With the absence of clear biblical teaching on biblical political stewardship, a number of regrettable religious movements or ideologies are circulating in American society and the church community. One of these that needs to be recognized and leaned against is “Christian Nationalism,” though it isn’t always identified by name. Some Christian nationalists don’t even recognize that’s what they are. They imagine that they are merely working to install Christian principles in our democracy when in fact they are working against democracy with a misguided understanding of the faith.
As Tim Keller makes clear in the article noted here, “A Book Review on the Topic of Christian Nationalism” (Life in the Gospel), the problem of Christian nationalism is more complex than may first appear. Which means we need to be discerning about who is a Christian nationalist, what exactly they believe, and why. In his essay, “Under God: How Christian is Christian nationalism?” (The New Yorker), Kelefa Sanneh agrees. “There is no canonical manifesto of Christian nationalism, and no single definition of it.”
Drawing on the sociological research of Andrew Whitehead and Samuel Perry (in the book Keller reviews), Keller and Sanneh note that the responses people give to six propositions identify those who, consciously or not, are Christian nationalists. Here are the six statements, as summarized by Sanneh—see how you would respond (yes or no) to each one:
Yes/No: The federal government should declare the United States a Christian nation.
Yes/No: The federal government should advocate Christian values.
Yes/No: The federal government should enforce strict separation of church and state.
Yes/No: The federal government should allow the display of religious symbols in public spaces.
Yes/No: The success of the United States is part of God’s plan.
Yes/No: The federal government should allow prayer in public schools.
“Respondents who answered more in the affirmative,” Sanneh says, “(or, in the case of the third proposition, the negative), were judged to be more supportive of Christian nationalism.”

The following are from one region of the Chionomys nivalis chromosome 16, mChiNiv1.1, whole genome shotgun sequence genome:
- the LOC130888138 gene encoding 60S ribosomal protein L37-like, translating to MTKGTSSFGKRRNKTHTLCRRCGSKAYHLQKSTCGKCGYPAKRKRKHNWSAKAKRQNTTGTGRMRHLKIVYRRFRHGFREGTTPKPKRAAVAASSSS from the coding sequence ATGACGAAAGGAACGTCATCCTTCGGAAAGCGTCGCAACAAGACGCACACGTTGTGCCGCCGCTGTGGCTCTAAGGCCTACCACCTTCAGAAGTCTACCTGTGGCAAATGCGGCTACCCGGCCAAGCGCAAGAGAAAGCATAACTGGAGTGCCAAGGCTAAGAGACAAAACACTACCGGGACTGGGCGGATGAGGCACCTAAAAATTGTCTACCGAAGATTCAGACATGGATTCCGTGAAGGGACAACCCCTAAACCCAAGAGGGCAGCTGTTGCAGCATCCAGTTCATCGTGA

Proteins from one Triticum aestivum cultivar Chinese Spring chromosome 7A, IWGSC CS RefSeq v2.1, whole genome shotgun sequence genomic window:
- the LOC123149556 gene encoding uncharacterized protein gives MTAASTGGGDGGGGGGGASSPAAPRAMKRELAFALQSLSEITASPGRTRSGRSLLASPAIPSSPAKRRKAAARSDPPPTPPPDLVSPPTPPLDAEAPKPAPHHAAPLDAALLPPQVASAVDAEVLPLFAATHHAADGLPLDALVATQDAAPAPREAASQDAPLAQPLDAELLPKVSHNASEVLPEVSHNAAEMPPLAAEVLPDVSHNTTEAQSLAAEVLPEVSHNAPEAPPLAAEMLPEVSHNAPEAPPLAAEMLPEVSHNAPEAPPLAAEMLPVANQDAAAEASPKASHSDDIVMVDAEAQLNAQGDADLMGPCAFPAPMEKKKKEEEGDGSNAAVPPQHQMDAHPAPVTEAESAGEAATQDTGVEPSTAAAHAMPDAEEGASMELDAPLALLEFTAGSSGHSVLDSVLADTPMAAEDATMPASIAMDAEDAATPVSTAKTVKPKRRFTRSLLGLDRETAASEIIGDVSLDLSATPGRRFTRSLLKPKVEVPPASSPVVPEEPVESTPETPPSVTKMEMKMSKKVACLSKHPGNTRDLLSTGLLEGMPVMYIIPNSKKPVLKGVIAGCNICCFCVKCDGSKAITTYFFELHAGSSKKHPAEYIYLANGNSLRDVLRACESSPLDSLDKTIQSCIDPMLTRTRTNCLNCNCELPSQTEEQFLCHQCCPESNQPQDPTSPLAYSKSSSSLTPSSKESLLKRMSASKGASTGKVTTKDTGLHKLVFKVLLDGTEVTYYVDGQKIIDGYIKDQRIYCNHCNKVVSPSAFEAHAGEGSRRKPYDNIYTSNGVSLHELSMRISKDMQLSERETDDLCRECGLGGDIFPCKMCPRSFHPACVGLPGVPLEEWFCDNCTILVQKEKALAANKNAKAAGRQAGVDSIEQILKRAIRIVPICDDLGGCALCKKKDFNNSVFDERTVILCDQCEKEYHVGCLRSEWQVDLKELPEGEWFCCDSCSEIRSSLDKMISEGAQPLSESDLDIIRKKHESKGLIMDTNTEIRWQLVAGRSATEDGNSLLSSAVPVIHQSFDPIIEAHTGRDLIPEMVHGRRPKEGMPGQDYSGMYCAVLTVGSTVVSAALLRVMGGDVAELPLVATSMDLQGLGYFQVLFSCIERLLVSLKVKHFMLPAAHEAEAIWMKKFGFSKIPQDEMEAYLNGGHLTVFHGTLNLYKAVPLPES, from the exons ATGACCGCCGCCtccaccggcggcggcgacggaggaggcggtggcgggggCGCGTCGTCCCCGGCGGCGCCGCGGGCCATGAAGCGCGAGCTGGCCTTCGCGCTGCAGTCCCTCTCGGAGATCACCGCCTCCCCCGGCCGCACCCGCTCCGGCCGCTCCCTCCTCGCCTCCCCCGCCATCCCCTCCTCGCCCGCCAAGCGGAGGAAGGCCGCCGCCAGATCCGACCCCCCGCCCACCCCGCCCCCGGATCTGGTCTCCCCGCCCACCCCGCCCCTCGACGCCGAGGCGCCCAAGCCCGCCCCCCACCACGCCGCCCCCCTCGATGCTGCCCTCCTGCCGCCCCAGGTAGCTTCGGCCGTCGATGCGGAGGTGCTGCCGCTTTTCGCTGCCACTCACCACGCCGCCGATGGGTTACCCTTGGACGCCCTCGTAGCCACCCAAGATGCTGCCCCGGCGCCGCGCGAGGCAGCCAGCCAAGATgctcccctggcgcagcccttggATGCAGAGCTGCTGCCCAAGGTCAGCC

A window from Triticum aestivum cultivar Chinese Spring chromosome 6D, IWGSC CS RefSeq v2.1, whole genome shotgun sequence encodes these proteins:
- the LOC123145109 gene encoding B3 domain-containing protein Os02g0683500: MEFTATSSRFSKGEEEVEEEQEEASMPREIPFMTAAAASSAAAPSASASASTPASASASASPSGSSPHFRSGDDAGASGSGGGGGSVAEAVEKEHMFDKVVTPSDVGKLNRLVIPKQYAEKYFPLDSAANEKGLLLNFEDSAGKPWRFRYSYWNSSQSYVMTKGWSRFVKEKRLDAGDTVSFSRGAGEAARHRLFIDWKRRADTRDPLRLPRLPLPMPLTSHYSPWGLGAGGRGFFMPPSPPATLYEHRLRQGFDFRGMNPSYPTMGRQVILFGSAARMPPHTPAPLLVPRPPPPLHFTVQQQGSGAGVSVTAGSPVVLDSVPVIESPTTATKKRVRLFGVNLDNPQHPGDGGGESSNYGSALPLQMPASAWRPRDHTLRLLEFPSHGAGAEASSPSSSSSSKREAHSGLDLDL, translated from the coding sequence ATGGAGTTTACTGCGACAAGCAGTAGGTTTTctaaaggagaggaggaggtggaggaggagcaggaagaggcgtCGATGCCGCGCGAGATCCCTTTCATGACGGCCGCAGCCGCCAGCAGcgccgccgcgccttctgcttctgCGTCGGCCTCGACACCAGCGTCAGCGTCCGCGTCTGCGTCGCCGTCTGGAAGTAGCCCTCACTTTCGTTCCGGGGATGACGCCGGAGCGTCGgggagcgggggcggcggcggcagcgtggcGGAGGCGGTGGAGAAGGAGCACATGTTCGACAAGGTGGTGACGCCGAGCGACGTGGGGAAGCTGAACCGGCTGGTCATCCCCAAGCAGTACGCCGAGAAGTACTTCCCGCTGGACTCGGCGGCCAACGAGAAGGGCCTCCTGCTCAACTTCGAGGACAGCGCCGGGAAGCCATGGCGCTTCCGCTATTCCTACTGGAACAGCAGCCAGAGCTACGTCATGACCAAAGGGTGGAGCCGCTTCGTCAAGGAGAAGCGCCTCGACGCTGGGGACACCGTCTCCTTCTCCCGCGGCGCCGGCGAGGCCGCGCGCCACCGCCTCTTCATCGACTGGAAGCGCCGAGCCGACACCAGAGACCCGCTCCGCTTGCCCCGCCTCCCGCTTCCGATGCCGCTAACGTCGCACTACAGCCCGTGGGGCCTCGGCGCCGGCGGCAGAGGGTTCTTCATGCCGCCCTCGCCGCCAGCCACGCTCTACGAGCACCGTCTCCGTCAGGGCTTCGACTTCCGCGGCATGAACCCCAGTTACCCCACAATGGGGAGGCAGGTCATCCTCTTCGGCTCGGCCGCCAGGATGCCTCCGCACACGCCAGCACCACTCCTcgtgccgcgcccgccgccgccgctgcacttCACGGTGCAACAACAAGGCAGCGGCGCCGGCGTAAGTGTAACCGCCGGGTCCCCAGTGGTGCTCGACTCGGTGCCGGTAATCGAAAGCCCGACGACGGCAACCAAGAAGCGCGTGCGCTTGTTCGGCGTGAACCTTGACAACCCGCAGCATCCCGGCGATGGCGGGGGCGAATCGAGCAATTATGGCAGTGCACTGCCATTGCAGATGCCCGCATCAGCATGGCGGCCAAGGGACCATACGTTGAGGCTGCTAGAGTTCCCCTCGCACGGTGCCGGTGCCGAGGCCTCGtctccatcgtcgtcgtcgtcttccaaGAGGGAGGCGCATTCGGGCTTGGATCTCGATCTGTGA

Though it may not be obvious in every conversation on the topic, Keller points out Christian nationalism ends up promoting policies that should be anathema to the followers of Jesus. We can have pride in our country, speak truth to power, tell an accurate story about our history as a people, and be faithful in our political stewardship as followers of Jesus. And none of this requires Christian Nationalism.
Kelefa Sanneh concludes with a challenge and, for followers of Jesus, a word of hope:
The strangest thing about the debate over Christian nationalism is the assumption shared by many of the participants. The sociologists see a fearful tribe, resentful of a country that won’t stop changing. Exponents see a small but indomitable movement, standing strong against a tide of secularism. Miller [Georgetown political scientist, author of The Religion of American Greatness] sees an opportunity for Christians to play a constructive role in a changing country, preaching what their compatriots may no longer practice. But the underlying idea is that recent trends will continue: the churches will keep emptying out, and that Christianity will become an ever more tribal identity. The secular country that emerges might be increasingly free, anxious, and unpredictable—less prayer in schools, more shamans in the Capitol. Why should we assume, though, that these trends are irreversible, and that most of today’s Americans are beyond the reach of a message that has reached so many for so long? Earlier periods of secularization in America have given way to periods of Christian renewal. Is the next Christian revival just around the corner? It seems hard to believe—but, surely not impossible.
And that brings me to the third essay I recommend for reflection and discussion, a thoughtful essay by Tim Keller in The Atlantic about the possibility of a Christian revival in America. “Our society is secularizing,” Keller argues in “American Christianity is Due for a Revival,” “and Christianity seems to be in long-term decline. But renewal is possible.” () This essay is not merely a pastor’s hope that things might improve, but an argument that the gospel speaks to the failings of advanced modernity and that the Spirit is capable of reinvigorating Christ’s Church. But the fact of our world’s deep need is not, by itself, sufficient. For a true renewal to occur, Keller argues, three things need to be accomplished by at least a significant sector of the U.S. Church.
The escape from political captivity…
A union of “extraordinary prayer…”
The distinguishing of the gospel from moralism.
Considering his reasoning on the topic is a helpful exercise in Christian discernment. And a biblical antidote to the attractiveness of Christian nationalism.
Articles for discussion:
“A Book Review on the Topic of Christian Nationalism” by Timothy Keller in Life in the Gospel online.
“Under God: How Christian is Christian Nationalism?” by Kelefa Sanneh in The New Yorker (April 3, 2023, pp. 22-25). ()
“American Christianity is Due for a Revival” by Tim Keller in The Atlantic Monthly (February 5, 2023).
Photo credit: Book cover of another book on the topic worth reading, reflection, and discussion.